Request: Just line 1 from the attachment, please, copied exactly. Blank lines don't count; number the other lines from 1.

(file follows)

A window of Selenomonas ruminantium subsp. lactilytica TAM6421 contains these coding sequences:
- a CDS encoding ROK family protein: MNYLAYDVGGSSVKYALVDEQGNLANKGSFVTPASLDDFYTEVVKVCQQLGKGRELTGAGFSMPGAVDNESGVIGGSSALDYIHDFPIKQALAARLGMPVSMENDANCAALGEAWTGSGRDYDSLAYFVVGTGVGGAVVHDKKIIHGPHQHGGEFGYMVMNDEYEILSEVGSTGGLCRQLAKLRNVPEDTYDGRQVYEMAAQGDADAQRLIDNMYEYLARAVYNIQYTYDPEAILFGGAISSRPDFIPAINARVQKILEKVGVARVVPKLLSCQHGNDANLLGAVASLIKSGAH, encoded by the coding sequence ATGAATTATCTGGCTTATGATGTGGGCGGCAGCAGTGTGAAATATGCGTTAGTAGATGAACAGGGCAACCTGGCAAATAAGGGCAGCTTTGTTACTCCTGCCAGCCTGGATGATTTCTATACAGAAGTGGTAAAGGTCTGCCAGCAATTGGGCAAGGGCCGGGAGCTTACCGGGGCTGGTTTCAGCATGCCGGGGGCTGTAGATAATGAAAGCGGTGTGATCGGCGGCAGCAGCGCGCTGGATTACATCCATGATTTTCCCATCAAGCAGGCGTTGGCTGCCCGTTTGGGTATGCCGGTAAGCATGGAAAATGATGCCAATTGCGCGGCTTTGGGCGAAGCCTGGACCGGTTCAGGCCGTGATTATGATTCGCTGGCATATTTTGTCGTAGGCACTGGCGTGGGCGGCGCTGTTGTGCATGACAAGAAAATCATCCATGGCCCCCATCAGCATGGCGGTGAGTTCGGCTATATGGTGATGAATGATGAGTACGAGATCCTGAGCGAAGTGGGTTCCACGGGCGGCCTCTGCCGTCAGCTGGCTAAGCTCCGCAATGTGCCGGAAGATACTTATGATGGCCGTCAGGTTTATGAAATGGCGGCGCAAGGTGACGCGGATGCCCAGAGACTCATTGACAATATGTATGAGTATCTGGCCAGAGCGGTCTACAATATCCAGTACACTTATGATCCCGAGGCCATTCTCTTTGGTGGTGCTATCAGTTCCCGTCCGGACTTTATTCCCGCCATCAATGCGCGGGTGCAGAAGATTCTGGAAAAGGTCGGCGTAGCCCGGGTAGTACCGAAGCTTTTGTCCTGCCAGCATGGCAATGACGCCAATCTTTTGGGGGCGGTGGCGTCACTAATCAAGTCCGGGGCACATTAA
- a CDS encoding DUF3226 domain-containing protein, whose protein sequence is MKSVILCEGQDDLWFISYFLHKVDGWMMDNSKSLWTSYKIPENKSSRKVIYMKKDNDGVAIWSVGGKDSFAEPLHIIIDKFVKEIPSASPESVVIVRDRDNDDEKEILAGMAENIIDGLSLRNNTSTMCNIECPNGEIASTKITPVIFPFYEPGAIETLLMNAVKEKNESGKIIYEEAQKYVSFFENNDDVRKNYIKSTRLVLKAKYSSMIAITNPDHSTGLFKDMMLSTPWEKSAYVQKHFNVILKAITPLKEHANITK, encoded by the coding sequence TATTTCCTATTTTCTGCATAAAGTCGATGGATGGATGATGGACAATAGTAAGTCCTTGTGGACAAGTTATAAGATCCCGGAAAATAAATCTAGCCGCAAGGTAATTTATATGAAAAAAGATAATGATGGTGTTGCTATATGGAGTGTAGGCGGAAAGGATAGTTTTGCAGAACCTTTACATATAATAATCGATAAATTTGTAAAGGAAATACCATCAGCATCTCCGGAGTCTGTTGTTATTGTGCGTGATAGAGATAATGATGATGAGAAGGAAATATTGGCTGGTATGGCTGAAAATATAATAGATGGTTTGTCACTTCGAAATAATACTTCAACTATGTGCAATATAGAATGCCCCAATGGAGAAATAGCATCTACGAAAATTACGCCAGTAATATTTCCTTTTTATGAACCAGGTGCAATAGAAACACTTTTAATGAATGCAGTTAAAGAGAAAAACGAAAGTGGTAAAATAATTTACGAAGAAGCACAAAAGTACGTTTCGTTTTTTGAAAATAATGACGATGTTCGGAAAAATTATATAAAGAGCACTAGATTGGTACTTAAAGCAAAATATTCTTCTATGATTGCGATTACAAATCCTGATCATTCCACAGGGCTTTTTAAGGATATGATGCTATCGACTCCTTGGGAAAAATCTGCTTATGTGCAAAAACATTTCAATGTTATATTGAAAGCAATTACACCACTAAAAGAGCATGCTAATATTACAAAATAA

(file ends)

A window of Selenomonas ruminantium subsp. lactilytica TAM6421 contains these coding sequences: